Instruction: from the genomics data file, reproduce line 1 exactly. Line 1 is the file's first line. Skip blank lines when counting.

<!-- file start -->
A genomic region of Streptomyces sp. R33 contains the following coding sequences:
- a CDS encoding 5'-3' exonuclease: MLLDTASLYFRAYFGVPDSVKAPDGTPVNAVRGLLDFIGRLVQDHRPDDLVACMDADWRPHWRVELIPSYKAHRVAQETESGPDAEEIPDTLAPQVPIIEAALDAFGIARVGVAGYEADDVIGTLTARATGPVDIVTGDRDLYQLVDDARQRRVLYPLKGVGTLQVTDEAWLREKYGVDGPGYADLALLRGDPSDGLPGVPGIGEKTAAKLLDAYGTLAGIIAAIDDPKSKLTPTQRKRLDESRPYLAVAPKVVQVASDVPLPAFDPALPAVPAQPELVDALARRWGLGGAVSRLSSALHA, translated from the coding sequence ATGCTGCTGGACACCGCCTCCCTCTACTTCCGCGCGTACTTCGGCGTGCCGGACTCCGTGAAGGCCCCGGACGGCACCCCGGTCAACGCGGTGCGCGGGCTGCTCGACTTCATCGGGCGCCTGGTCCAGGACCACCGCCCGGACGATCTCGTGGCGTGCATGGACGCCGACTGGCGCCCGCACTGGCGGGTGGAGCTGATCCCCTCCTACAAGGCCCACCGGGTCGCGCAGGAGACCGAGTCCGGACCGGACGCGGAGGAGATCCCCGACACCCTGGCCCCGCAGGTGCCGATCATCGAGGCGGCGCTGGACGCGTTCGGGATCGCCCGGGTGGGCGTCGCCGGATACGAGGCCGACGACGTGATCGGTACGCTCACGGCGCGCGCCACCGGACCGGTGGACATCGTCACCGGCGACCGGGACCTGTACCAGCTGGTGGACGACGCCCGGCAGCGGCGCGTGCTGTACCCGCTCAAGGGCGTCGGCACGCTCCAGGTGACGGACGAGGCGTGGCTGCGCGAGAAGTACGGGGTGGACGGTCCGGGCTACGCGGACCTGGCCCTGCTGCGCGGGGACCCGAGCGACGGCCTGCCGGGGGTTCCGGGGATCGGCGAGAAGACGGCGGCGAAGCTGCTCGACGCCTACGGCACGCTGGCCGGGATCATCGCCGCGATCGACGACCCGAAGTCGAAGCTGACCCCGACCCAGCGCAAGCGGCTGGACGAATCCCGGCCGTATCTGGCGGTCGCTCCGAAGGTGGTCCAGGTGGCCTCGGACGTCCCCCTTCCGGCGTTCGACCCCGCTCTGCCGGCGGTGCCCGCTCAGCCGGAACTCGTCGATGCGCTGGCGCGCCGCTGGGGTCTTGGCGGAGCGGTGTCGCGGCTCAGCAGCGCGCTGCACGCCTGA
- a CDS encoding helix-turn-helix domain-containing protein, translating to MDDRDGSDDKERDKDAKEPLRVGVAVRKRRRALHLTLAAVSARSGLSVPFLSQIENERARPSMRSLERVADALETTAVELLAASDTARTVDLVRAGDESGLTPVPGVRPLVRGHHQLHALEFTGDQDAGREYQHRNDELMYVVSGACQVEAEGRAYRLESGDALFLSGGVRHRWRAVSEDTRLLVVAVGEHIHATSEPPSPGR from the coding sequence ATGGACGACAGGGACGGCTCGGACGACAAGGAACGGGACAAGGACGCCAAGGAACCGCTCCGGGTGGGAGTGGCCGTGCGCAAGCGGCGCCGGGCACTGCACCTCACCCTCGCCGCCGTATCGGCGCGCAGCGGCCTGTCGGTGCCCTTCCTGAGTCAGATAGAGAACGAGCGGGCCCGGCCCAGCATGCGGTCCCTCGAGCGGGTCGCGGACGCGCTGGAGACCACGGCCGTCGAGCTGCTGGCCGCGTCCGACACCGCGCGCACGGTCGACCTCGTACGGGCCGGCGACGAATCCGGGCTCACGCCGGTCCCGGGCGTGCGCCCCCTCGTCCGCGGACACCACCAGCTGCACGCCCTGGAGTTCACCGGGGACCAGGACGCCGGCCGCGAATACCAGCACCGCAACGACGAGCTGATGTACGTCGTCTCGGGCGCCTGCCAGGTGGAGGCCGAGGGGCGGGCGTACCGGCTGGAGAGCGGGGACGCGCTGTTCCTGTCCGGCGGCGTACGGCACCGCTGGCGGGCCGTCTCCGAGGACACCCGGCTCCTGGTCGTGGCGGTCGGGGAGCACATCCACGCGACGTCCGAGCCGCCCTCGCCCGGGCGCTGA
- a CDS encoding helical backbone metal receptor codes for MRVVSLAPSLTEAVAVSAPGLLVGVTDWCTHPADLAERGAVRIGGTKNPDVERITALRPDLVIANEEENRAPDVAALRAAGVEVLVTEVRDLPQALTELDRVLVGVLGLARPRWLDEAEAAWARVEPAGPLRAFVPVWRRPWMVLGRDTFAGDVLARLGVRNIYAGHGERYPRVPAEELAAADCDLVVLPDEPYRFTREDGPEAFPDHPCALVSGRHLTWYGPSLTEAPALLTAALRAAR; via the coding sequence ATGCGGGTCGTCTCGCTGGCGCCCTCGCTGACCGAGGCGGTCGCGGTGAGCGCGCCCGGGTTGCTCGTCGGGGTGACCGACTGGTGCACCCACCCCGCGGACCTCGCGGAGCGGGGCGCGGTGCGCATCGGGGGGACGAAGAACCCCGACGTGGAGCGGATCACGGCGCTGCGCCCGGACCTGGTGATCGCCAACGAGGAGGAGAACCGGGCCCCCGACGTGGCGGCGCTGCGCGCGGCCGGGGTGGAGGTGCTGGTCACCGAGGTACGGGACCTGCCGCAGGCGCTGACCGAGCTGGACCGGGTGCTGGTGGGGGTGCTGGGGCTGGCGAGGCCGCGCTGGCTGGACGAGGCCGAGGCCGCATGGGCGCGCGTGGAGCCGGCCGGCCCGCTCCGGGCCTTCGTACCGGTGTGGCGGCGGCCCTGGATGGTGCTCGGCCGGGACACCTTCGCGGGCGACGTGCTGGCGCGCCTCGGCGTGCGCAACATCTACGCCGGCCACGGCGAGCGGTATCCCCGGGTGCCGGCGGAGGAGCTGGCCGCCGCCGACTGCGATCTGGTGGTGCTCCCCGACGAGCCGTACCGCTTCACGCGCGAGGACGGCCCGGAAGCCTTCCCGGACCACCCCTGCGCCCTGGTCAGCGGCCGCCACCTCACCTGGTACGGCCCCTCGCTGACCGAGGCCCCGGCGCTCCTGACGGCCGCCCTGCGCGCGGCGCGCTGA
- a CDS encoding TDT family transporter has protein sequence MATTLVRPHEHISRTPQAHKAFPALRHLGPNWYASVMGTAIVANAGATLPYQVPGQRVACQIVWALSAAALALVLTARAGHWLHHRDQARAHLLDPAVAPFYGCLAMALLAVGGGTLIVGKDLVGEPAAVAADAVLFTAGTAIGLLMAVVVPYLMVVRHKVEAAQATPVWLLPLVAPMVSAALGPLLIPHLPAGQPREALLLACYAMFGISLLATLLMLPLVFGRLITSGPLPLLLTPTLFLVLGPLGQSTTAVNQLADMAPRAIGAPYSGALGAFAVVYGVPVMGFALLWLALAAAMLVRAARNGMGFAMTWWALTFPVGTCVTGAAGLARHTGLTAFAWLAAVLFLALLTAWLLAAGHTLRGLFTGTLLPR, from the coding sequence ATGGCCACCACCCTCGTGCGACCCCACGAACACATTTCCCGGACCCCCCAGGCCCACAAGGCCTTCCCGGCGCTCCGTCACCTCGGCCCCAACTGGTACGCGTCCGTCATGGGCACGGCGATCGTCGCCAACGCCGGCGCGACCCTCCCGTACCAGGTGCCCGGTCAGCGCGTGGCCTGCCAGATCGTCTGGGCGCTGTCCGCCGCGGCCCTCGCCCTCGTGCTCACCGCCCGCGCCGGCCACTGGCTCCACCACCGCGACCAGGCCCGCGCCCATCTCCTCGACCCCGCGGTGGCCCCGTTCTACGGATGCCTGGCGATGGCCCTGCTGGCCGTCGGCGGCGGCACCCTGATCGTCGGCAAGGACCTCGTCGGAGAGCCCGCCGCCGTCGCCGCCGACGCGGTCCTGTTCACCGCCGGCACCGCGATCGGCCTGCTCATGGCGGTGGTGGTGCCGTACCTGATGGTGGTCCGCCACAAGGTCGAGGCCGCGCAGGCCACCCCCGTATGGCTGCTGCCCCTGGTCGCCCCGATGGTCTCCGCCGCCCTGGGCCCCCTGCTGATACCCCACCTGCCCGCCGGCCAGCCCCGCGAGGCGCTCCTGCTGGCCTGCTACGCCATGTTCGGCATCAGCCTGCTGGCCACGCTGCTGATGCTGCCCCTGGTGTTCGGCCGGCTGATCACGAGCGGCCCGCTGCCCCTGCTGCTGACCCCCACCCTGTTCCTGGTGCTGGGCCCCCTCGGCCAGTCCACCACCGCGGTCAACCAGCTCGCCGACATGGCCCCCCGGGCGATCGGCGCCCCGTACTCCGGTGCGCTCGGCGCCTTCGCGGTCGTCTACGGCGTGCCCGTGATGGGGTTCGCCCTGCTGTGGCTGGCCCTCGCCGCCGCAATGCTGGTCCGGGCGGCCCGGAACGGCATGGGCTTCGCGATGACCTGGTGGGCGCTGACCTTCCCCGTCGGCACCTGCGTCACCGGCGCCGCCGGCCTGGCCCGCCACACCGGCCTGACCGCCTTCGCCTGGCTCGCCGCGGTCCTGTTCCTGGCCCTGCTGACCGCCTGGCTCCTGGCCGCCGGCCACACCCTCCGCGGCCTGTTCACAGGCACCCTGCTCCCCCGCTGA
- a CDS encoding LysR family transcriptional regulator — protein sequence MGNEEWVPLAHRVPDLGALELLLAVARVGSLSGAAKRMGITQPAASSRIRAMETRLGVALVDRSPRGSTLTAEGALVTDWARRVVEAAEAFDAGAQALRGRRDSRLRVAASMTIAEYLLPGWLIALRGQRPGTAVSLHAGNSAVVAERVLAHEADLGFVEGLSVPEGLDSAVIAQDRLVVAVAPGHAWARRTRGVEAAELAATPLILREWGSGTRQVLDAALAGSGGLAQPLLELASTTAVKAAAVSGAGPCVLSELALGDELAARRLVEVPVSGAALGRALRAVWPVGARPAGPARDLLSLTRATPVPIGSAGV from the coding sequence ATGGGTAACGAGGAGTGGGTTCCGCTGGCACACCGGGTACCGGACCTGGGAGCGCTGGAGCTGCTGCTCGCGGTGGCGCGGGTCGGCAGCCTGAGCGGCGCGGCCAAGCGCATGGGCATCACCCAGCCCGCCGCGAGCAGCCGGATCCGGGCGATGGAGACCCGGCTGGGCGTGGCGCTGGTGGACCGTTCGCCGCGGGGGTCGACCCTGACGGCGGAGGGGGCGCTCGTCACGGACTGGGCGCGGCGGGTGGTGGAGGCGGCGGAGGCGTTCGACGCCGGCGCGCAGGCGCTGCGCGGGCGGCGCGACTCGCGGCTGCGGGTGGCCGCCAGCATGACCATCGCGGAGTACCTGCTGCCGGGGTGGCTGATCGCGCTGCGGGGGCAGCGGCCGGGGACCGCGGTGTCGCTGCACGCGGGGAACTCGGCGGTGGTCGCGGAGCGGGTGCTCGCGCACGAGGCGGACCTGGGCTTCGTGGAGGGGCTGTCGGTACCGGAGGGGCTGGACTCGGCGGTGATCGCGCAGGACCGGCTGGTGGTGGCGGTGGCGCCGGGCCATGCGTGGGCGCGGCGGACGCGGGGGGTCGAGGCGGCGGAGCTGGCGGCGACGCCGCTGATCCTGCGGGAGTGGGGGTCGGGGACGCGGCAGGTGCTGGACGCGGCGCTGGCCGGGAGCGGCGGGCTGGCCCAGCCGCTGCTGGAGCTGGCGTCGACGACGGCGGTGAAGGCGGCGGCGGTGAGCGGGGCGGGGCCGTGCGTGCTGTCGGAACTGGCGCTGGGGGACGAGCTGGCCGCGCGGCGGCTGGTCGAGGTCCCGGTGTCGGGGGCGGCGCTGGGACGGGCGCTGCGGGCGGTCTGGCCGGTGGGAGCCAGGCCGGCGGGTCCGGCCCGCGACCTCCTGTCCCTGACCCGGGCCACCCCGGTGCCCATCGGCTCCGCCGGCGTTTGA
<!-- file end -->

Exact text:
A genomic region of Streptomyces sp. R33 contains the following coding sequences: